Outside Basis Differences

According to IAS 12.38 the temporary differences between taxable basis of investment and share ownership of the subsidiary, i.e. net assets behind the investment inclusive of goodwill, need also be accrued. The outside basis differences accrual by the enterprise’s investment is understood to constitute an independent taxpayer as is the case of a subsidiary that has been incorporated. In addition to taxation at the corporate level the investing enterprise can have additional tax obligations from holding the investment in addition to outside basis differences. Whereas at the time of first consolidation basically there are no temporary differences since the acquisition book value is a fictional amount, but it conforms with the equity, bringing forward purchase price excess and goodwill can create temporary differences.

Deferred tax assets within the outside basis differences have to be reported along IAS 12.44 whenever there is a probability that the temporary difference reverses in the foreseeable future and its value can be preserved. Deferred tax liability has to be always reported unless the following two conditions are fulfilled
•    The parent entity or the shareholder or the partnership is in position to control the timing of the reversal and
•    It is probable that the temporary difference will not reverse in the foreseeable future.

Deferred tax provision during the close

Deferred taxes of the enterprise

During the data submission, the reported deferred tax asset balances are transferred to the consolidated reporting entity level. When during the fiscal year there is a new entity acquired so are its deferred tax balances transferred at par during the close.

Uniform enterprise reporting and valuation

Whenever the adjustments of subsidiary balances are made for reporting and valuation of the parent enterprise there can be P&L timing differences with P&L impact or no P&L impact. In addition to the P&L impacting temporary differences there can also be differences with no P&L impact that have to be accrued. For deferred tax assets created by an adjusting entry there is a requirement for releasing it when the releasing conditions are met, especially the requirement of value preservation.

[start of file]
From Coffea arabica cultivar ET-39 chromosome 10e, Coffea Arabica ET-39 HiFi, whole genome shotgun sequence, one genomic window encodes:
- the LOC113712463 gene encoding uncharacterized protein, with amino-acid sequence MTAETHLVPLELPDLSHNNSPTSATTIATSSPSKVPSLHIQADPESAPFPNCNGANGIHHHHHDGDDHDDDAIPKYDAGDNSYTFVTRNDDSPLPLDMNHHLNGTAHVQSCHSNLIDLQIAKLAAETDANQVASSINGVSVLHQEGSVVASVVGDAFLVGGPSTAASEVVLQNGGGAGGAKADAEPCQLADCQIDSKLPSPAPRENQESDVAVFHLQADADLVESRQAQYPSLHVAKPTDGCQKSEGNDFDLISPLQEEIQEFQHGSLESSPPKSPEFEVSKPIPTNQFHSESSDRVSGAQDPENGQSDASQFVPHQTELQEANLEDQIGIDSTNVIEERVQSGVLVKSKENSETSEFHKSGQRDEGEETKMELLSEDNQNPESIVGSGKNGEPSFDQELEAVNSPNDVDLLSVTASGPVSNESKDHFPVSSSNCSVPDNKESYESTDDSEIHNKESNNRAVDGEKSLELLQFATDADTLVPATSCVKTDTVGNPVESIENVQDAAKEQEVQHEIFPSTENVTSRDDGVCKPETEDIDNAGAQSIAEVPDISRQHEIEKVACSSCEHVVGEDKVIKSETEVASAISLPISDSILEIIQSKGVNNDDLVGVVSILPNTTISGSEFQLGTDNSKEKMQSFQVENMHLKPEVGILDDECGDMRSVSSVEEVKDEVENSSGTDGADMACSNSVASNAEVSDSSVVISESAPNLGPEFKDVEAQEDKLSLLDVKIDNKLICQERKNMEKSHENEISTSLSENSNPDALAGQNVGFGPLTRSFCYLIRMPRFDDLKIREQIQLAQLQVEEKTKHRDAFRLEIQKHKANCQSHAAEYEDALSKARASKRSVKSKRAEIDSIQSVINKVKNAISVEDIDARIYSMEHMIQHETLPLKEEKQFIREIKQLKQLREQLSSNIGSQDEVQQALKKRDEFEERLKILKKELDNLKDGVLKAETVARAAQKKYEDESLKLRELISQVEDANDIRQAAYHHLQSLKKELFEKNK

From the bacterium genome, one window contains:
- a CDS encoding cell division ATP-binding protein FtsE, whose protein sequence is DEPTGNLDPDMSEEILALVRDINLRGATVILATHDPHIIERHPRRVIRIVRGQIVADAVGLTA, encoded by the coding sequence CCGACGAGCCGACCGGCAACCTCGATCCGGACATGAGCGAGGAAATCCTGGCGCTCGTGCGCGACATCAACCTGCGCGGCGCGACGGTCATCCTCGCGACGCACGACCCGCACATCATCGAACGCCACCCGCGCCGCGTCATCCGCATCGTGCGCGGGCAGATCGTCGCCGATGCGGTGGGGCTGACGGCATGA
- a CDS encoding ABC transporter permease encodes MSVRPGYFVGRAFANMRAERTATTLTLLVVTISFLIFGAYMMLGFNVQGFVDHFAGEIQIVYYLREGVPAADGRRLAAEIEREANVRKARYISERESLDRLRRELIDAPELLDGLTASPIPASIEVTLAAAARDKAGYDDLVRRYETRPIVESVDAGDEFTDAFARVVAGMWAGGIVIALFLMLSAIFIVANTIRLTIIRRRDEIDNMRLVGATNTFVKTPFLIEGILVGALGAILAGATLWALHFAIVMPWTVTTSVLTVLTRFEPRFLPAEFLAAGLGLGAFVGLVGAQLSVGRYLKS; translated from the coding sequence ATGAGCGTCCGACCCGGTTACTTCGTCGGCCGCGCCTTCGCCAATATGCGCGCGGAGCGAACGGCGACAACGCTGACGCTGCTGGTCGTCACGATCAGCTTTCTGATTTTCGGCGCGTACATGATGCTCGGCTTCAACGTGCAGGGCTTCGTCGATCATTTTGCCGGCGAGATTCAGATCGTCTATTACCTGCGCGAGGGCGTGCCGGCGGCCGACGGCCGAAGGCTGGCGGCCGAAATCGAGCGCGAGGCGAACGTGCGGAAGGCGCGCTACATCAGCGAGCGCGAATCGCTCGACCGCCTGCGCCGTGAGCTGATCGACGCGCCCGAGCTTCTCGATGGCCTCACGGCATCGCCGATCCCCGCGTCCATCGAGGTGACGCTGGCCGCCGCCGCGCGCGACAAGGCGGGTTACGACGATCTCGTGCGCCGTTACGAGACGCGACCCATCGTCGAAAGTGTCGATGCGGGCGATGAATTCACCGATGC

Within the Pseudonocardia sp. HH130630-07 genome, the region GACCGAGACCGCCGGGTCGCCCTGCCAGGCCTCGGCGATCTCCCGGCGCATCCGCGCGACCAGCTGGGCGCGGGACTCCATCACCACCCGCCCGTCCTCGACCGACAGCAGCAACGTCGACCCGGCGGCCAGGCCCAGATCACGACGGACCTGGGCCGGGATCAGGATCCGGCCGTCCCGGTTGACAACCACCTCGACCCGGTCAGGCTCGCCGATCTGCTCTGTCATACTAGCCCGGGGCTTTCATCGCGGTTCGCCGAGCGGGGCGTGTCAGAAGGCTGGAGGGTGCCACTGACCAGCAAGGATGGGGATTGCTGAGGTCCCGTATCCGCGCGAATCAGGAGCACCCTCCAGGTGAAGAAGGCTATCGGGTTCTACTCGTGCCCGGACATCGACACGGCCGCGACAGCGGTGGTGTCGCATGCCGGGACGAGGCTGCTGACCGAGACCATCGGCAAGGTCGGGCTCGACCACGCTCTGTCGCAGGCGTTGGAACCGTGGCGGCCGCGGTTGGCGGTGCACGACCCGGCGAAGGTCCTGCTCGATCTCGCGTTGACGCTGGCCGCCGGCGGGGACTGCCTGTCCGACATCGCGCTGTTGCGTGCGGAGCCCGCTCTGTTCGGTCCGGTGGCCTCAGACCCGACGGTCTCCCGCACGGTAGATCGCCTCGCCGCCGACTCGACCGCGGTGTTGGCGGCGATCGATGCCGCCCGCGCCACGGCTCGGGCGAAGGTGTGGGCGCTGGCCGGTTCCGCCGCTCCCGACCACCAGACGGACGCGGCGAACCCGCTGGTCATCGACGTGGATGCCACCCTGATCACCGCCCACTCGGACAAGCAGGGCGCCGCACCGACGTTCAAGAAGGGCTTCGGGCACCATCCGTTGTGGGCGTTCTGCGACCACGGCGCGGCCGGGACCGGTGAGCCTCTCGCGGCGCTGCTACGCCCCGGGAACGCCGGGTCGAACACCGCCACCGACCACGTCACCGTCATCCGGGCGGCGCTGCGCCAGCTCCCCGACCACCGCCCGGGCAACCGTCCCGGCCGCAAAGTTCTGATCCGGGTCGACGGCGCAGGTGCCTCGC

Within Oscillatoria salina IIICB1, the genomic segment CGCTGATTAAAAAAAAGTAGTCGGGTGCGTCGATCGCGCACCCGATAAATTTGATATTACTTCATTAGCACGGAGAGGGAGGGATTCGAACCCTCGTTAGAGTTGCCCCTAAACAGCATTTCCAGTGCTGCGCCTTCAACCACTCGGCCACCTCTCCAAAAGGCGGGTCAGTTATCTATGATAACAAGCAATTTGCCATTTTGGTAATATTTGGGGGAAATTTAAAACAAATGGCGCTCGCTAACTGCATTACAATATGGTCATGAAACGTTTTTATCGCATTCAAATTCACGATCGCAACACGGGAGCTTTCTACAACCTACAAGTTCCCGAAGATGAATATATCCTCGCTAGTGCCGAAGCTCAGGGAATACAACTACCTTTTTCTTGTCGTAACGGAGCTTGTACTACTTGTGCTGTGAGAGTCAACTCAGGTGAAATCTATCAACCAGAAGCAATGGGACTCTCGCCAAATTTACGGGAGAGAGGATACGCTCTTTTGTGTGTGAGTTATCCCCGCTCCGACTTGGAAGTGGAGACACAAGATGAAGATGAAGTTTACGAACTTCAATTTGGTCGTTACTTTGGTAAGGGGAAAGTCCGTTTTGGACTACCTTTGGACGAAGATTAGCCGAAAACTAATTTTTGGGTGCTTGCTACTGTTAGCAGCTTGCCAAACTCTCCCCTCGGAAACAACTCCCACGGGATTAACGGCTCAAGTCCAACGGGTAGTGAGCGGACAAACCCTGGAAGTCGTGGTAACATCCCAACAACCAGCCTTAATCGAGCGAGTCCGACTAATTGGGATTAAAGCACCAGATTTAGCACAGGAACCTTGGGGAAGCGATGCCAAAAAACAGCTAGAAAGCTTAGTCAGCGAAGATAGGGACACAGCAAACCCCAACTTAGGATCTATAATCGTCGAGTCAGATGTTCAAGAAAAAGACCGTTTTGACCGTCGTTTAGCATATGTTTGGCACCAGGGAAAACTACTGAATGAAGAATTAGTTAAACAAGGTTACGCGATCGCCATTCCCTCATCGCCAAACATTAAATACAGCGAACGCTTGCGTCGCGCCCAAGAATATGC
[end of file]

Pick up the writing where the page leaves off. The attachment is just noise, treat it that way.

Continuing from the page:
Foreign Currency Translation

In subsidiary books that have balances in a currency different than that of the parent the comparison between tax and accounting basis takes place in the functional currency. In the task of currency translation both bases are converted in a linear fashion, so out of the currency translation deferred taxes are only created due to an outside basis difference.

Intercompany balances eliminations

The accrual of deferred taxes can only result from the reported float reconciliation. When the intercompany reconciling items are eliminated in the current year with a P&L impact, accrual results from both a timing and temporary difference. The deferred tax provisions in the subsequent years until the reversal need to be carried forward without the P&L impact with only the incremental differences versus prior year having the P&L impact. The intercompany float reconciling items with no P&L  impact result in no timing differences but in temporary differences requiring an accrual. In that case, the tax basis to be applied is that of the entity which is the subject of valuation. When the intercompany float is the result of currency differences according to the treatment above there is no accrual for deferred taxes.

Intraperiod profit eliminations

During the intraperiod (interim) profit elimination the profits need to be adjusted to conform with enterprise reporting requirements. The realized profits of the current year are reported during the close of each subsidiary and are fully taxable even if they are not taxable as they have not yet been realized from the point of view of the whole enterprise. When the interim profits that have been eliminated in prior periods become realizable for the enterprise in the future periods then they have no bearing on the taxation of profits of the subsidiary, just like eliminations did not. Thus, there is no taxation of the interim profits of the enterprise, but they become taxable when realized. Considering deferred taxes, realization of subsidiary profits included in consolidated profits of the enterprise takes precedence over the enterprise-wide realization. Profit reporting in financial statements is deferred until the shipments or service delivery are executed for external Consolidation Unit’s customers or sold outside of the enterprise.

IAS 27.25 explicitly requires that timing differences due to eliminations of profits and losses during internal business transactions need to be accrued for taxes. However, there is no indication of the tax rate that should be used (neither in IAS 27 nor in IAS 12. It is genarally assumed that the tax rate of the entity taking delivery, can be applied. For US GAAP, it is the delivery provider.